Nadine Dorries has reignited the Conservative Party’s civil war after she exposed Rishi Sunak to a fresh political threat by finally resigning from Parliament and triggering a by-election.
The former Cabinet minister, a close ally of Boris Johnson, fulfilled her long-delayed promise to quit more than two months after saying she would leave the Commons in protest at not being given a peerage.
In her resignation letter, she attacked the Prime Minister fiercely, telling him: “History will not judge you kindly.” A by-election in her Mid Bedfordshire constituency – a target for both Labour and the Liberal Democrats – will now take place in October.
Tory MPs hit out at Ms Dorries after her outburst, which she first sent to the Mail on Sunday rather than 10 Downing Street. One former minister told i: “I don’t think anyone gives a f**k any more. The general public just think she’s gone already.” Another backbencher added: “Let’s hope the narcissistic show can abate at least for a bit. Clearly it’s a relief she’s not going to the Lords.”
But one senior MP warned that the Prime Minister was on course for another by-election defeat, saying: “She clearly dislikes Rishi, but makes a number of valid points which are difficult to argue with. Depressingly, our only discussions are on which party Rishi loses the by-election to, as no one believes he can win that or any other forthcoming by-elections or the general election. He has united the party in being totally depressed.”
The Mid Bedfordshire contest is likely to take place in early October. The Lib Dems believe they are best placed to take the seat from the Conservatives despite coming only third at the last general election, with a campaign focussing on a local shortage of GPs. But Labour – which holds a number of nearby constituencies – has also been campaigning intensively – raising the prospect that the anti-Tory vote could be split.
The Conservatives lost two by-elections last month and face at least one more after Mid Bedfordshire, with Chris Pincher widely expected to be booted out of the Commons after a damning report into his sexual harassment of two young men.
Ms Dorries, who was culture secretary under Mr Johnson and Liz Truss, hinted that she had deliberately timed her resignation to harm the Prime Minister after claiming his allies asked her to stay in the Commons until the next general election.
She told TalkTV, the news channel where she has her own show: “I was also aware this might not be a good thing to happen on the first anniversary of Rishi Sunak becoming Prime Minister in October, and all of those things were at the back of my mind. By-elections are not good for a party 20 points behind, it will be the worst defeat for a party in living history if it takes place. The first anniversary of Rishi coming to power, conference, all of these things were at play.”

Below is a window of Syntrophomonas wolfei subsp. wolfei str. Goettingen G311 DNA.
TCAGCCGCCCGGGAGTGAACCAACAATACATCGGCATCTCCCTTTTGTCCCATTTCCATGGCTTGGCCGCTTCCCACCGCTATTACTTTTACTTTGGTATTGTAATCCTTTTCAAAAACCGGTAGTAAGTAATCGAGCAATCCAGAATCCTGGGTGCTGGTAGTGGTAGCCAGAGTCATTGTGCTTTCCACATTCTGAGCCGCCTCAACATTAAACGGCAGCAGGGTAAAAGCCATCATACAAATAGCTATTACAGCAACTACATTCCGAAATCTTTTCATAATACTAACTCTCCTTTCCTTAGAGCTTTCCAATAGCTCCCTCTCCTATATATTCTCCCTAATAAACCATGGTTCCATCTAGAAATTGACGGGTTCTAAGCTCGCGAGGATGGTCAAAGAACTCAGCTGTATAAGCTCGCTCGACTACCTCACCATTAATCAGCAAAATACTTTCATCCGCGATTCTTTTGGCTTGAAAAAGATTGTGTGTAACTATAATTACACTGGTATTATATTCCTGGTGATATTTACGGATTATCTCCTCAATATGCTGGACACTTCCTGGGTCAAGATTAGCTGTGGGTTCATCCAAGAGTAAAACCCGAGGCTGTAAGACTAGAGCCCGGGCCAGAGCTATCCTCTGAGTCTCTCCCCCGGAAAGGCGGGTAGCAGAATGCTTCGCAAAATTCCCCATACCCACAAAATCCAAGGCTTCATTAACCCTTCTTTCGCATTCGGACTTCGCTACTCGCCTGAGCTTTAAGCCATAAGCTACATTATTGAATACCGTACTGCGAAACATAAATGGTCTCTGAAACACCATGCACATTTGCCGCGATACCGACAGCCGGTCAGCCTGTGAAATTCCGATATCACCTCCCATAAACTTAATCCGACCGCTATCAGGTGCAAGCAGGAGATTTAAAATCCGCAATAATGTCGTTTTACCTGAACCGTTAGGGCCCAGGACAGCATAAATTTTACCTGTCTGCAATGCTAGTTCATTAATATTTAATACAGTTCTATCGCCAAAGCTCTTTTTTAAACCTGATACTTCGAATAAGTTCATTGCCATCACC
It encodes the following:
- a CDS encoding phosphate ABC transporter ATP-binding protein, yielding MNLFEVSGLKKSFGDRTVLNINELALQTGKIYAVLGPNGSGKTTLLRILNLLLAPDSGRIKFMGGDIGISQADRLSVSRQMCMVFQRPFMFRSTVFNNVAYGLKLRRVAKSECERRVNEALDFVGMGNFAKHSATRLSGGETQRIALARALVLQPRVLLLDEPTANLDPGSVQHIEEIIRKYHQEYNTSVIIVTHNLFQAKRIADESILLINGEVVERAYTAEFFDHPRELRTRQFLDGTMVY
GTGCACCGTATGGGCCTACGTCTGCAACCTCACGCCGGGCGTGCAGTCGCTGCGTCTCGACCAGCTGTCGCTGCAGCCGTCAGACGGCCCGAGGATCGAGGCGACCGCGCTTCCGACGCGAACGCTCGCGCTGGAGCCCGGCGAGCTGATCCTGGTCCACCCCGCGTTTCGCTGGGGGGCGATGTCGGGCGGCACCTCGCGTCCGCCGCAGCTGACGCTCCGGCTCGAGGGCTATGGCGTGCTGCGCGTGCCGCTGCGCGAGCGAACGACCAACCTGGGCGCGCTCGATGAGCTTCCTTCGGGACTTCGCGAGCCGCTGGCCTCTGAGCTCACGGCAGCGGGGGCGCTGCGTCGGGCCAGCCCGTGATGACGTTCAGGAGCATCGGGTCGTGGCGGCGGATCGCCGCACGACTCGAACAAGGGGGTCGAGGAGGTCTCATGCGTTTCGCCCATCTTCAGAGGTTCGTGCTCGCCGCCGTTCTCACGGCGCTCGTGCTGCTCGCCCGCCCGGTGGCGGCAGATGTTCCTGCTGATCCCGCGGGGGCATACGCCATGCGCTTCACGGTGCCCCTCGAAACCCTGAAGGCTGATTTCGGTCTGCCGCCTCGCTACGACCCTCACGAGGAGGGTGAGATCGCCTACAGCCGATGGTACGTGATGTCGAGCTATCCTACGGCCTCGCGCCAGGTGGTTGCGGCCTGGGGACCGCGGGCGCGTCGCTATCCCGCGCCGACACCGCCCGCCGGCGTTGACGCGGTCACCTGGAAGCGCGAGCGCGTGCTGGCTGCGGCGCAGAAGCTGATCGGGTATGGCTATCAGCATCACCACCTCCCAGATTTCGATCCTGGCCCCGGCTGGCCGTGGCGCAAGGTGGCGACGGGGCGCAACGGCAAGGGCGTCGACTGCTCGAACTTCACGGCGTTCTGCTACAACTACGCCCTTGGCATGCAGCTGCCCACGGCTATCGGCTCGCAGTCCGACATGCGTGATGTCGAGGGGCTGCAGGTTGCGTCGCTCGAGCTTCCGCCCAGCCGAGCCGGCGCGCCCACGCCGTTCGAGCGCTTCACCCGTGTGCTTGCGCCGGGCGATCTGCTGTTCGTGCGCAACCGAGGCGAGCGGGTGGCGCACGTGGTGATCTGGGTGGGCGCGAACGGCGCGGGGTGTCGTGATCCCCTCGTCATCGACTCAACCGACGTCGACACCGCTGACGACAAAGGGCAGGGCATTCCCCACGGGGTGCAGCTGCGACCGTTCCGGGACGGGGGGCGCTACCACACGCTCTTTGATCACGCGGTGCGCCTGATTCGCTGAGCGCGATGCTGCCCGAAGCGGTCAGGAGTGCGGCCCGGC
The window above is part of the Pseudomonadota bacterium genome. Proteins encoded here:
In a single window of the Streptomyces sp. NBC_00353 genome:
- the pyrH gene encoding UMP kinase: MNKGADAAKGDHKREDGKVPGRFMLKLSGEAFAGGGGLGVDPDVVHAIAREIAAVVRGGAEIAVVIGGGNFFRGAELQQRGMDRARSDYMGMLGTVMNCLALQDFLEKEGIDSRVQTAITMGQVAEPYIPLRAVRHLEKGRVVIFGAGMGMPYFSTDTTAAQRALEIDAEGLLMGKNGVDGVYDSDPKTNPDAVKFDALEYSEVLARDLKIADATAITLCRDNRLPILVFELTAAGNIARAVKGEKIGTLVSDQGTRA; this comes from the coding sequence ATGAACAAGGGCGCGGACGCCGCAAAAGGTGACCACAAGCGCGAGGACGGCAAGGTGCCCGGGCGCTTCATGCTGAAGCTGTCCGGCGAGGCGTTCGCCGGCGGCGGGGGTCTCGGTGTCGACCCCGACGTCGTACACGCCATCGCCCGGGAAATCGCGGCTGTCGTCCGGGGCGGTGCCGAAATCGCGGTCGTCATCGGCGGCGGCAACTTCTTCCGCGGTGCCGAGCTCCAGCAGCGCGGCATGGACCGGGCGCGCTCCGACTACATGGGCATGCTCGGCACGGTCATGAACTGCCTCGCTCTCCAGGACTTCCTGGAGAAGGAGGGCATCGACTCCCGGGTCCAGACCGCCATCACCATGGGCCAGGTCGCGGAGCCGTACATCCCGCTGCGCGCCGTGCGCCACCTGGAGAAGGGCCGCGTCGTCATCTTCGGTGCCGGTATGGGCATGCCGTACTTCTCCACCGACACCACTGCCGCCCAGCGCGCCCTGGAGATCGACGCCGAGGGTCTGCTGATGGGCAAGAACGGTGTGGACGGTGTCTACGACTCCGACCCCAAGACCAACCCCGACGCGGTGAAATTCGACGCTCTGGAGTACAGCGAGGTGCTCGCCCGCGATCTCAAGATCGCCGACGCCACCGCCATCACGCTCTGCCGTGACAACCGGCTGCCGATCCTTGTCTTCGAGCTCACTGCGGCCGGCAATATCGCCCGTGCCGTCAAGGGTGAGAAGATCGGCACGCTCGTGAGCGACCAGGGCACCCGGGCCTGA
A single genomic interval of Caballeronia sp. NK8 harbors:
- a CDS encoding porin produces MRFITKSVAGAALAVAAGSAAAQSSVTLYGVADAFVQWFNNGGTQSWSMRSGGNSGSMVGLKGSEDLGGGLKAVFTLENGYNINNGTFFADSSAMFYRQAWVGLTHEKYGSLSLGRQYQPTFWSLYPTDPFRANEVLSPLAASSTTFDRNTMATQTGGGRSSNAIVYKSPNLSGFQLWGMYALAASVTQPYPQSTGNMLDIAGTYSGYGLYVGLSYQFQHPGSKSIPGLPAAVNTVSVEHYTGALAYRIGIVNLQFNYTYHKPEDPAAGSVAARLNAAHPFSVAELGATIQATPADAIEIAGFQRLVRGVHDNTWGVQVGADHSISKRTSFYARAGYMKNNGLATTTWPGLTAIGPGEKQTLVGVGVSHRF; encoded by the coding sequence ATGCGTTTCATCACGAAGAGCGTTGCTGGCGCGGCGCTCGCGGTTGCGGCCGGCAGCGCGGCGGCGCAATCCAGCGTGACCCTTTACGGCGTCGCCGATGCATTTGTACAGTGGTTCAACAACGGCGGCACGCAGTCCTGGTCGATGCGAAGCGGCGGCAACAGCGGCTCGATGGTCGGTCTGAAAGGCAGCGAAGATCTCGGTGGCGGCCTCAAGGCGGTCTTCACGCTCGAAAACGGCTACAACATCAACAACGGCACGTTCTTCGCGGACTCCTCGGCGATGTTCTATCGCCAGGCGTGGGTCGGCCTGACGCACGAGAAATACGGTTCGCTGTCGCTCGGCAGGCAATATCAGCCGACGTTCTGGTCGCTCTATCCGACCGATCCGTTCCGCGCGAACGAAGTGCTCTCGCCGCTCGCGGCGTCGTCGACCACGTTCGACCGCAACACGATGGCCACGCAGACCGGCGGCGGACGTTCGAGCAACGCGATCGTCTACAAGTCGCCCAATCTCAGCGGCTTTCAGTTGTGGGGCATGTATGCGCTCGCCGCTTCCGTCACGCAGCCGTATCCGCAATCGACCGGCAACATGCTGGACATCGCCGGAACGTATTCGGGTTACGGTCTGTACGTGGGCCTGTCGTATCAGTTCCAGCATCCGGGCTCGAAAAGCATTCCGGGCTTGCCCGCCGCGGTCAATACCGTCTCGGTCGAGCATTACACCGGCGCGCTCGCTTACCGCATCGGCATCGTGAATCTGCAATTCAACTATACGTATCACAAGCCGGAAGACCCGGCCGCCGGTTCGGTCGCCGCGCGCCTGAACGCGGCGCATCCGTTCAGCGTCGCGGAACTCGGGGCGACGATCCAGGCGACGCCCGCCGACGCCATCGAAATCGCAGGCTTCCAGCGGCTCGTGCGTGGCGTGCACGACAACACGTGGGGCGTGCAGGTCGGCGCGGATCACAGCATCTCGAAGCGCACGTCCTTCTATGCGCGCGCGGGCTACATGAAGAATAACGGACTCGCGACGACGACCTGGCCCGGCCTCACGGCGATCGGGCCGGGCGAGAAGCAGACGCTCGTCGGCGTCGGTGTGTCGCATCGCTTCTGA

Asked whether she would vote Tory at the next election, she refused to answer, but insisted she backed the party’s candidate in Mid Bedfordshire.
Sir Bob Neill, who chairs the Commons Justice Committee, said he was glad that the “pretty useless” former minister had finally confirmed she would resign. “It had become an embarrassment and it was a self-indulgent act on Nadine Dorries’s part, which I think was damaging the whole of the Conservative Party,” he told Times Radio.
Veterans minister Johnny Mercer said it was “regrettable” she chose to attack the Prime Minister in her damning letter of resignation, and joked that he hadn’t read all of it as “it went on quite a while”. He told GB News that the party should now “move forward” and that everyone is “tired” of “raking over the coals of Boris Johnson’s premiership”.
What’s next for Dorries?
Nadine Dorries, who is set to formally quit as an MP on 4 September, will have plenty to keep her occupied post-parliamentary life.
The former culture secretary – already a prolific author with 16 fiction books to her name – will take her first foray into non-fiction with the publication of The Plot: The Political Assassination of Boris Johnson.
Hitting the shelves on 28 September, just days before the start of Conservative Party conference in Manchester, the scathing book is bound to get tongues wagging in political circles.
Ms Dorries can also throw more time into her TV career. She has had a Friday night slot on TalkTV since January, and may be open to more airtime.
Another option for the ex-MP could be a return to reality TV, a medium which shot her to fame while a backbench MP when she appeared as a contestant on ITV’s hit show I’m a Celebrity… Get Me Out of Here! in 2012.